You have probably heard by now, but as of March 30th this year, Wind Lake Solutions is now SSP Wind Lake! We’re very proud of our history at Wind Lake serving numerous customers, with some of our relationships approaching a generation in duration. Over the years we have provided a variety of different services, along with our Joint Use management application SPANS (much more on that in a future post). However, more than anything else at SSP Wind Lake, we do data!
In our corporate tenure, we have completed a large variety of projects and seen a lot of data:
- Mapped 400,000 work orders for our customers
- Added over 2 million gas services to a customer’s Esri / ArcFM™ geodatabase
- Fully connected what had been a disconnected electric dataset
- Verified and updated phasing information in the GIS across the customer’s entire service territory
- Added thousands of CP test wire reads to a customer’s GIS
- In addition to millions of mainstream gas and electric features, we’ve converted:
- Telecom data
- Electric transmission data
- Downtown mesh network data
- Real estate/easement data
- As well as, a whole variety of other datasets from paper and other sources to GIS.
If it’s a type of data that resides in a utility’s GIS somewhere, chances are we’re familiar with it.
Quality is Paramount
During these and other projects, across all the datasets we’ve encountered and the variety of data services we’ve delivered, there is one single unifying characteristic – and that’s QUALITY. Quality is relevant to every dataset, to every service, to every customer interaction and that’s just as true for your internal data, services and customers as it is for ours when we’re working with a client. As someone involved with your organization’s GIS and the users of that GIS, you have the chance to significantly influence the overall quality of each users’ experience. Quality pervades all aspects of your GIS, good, bad or somewhere in the middle.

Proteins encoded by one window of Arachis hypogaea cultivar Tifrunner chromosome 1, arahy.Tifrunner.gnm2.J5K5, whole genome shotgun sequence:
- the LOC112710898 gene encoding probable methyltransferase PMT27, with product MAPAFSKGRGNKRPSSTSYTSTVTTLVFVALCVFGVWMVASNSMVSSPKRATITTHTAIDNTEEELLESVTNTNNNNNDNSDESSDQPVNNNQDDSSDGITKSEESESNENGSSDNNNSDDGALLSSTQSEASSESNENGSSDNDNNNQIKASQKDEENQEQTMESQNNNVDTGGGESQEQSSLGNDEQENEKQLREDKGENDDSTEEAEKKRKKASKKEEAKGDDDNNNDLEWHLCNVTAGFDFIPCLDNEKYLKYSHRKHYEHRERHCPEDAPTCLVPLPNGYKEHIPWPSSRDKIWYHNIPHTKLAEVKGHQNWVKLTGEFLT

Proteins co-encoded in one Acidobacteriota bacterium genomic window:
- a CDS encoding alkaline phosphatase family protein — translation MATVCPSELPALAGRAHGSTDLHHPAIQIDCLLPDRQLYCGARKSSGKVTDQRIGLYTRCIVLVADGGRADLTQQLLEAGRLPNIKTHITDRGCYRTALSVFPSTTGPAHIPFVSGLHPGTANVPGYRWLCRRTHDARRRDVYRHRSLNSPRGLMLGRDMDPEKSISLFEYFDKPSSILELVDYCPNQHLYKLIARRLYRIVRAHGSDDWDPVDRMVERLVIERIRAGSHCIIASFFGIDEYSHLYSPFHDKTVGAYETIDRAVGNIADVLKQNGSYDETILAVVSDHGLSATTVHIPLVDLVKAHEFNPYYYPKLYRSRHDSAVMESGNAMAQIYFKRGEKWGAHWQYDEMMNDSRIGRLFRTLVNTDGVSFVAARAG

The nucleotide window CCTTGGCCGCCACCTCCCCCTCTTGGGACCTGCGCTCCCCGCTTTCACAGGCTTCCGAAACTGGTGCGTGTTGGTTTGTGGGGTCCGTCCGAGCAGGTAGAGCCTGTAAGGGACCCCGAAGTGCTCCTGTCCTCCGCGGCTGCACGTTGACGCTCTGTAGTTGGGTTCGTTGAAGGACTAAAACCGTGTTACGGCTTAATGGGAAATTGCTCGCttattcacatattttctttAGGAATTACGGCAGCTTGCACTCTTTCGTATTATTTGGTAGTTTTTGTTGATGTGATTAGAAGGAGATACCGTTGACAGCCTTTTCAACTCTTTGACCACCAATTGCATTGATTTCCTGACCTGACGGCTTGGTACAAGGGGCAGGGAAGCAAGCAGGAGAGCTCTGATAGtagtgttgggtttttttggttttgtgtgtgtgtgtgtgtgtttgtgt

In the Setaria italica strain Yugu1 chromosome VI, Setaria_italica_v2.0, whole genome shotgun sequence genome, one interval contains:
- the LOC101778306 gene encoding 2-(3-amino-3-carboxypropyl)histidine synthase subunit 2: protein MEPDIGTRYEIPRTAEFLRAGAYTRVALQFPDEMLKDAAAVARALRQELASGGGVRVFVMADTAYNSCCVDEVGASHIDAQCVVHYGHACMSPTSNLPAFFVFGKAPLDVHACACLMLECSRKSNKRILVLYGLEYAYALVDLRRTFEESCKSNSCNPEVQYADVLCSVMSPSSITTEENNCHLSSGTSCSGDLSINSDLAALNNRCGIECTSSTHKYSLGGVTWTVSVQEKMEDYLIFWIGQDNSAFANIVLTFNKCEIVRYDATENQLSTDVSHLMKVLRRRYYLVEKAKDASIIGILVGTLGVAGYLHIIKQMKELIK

The quality of the data within a GIS has always been important, but never more so than now. Today’s sophisticated GIS applications, like AMI, Main Renewal Prioritization and ADMS, depend on extremely high-quality GIS data to deliver reliable, accurate results. Additionally, regulatory bodies are demanding accountability on the part of the utility operator, driving the need for complete and accurate facility data to support justifiable decision making. Furthermore, as GIS data becomes more widely available within a utility, we’ve become increasingly dependent upon that data and its overall reliability.
What does this mean to you and your GIS? Quality is paramount.
So how can you influence the quality of your utility’s GIS in a positive way? Based on our combined 450 years of GIS data experience with countless different systems and processes, that’s what we’ll answer here and in future posts on building and maintaining quality. We’ll cover fundamental concepts from quality thinking as it relates to internally maintained data, to new datasets imported to the GIS and data which flows into your GIS from outside sources. We’ll address “field feedback” and how you can encourage field personnel to provide data updates when the GIS is incorrect. We’ll also dig a little deeper into some specific practices that we have employed over the years that have proven very successful in furthering overall data quality.
Diving Deep on QA/QC